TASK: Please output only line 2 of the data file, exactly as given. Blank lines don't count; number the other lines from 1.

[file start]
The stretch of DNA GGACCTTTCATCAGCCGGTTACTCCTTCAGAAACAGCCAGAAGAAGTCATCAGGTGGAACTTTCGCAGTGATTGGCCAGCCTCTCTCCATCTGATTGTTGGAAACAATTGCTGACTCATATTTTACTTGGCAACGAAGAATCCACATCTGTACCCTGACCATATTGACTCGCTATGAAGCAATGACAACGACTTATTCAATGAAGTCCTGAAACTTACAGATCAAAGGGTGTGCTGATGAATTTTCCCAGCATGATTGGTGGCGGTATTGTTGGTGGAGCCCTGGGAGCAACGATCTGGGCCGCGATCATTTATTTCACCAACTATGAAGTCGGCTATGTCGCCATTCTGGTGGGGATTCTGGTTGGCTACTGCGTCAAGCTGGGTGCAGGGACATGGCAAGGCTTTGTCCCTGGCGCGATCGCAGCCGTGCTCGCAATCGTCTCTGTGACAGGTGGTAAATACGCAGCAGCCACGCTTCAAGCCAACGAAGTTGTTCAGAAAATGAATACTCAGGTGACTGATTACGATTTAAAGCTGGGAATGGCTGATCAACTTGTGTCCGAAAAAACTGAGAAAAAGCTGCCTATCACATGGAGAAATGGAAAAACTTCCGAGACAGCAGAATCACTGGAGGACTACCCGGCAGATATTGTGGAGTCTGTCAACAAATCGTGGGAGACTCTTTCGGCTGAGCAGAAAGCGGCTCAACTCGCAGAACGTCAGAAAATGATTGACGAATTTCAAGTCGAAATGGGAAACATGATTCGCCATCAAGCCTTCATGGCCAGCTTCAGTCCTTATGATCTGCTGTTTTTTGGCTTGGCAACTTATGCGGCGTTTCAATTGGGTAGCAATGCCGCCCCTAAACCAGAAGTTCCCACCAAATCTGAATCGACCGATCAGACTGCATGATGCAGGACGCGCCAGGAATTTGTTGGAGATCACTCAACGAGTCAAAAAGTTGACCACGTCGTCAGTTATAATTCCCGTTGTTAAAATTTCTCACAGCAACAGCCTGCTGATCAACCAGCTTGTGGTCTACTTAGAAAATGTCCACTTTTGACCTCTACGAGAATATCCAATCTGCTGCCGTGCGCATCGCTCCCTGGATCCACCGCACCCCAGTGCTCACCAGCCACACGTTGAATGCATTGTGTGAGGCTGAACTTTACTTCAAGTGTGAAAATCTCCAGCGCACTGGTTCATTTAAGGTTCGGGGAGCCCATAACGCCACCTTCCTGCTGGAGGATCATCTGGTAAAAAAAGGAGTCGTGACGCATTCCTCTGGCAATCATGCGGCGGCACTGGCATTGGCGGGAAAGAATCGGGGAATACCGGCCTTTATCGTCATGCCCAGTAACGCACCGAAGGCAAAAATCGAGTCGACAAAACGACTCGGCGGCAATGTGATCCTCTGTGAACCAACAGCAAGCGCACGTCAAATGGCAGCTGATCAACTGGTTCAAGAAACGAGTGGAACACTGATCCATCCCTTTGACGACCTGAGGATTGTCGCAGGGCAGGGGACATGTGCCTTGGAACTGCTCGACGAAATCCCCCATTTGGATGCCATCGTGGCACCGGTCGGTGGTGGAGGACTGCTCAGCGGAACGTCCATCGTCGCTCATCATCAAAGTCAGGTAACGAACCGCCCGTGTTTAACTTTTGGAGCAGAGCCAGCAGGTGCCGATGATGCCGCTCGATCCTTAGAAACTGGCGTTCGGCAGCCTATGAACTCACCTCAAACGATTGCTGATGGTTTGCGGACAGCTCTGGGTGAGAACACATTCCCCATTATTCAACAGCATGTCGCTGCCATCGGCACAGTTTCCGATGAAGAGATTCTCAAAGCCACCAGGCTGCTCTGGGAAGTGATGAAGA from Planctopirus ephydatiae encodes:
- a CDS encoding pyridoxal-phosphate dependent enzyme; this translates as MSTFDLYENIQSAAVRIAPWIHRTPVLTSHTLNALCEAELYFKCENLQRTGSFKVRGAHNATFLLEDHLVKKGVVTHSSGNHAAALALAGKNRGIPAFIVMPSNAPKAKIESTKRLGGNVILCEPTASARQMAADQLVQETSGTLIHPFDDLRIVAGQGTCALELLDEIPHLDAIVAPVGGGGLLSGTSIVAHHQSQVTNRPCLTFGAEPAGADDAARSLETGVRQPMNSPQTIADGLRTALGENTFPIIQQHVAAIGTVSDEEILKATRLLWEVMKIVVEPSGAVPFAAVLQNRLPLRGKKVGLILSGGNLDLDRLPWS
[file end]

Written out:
- a CDS encoding pyridoxal-phosphate dependent enzyme; this translates as MSTFDLYENIQSAAVRIAPWIHRTPVLTSHTLNALCEAELYFKCENLQRTGSFKVRGAHNATFLLEDHLVKKGVVTHSSGNHAAALALAGKNRGIPAFIVMPSNAPKAKIESTKRLGGNVILCEPTASARQMAADQLVQETSGTLIHPFDDLRIVAGQGTCALELLDEIPHLDAIVAPVGGGGLLSGTSIVAHHQSQVTNRPCLTFGAEPAGADDAARSLETGVRQPMNSPQTIADGLRTALGENTFPIIQQHVAAIGTVSDEEILKATRLLWEVMKIVVEPSGAVPFAAVLQNRLPLRGKKVGLILSGGNLDLDRLPWS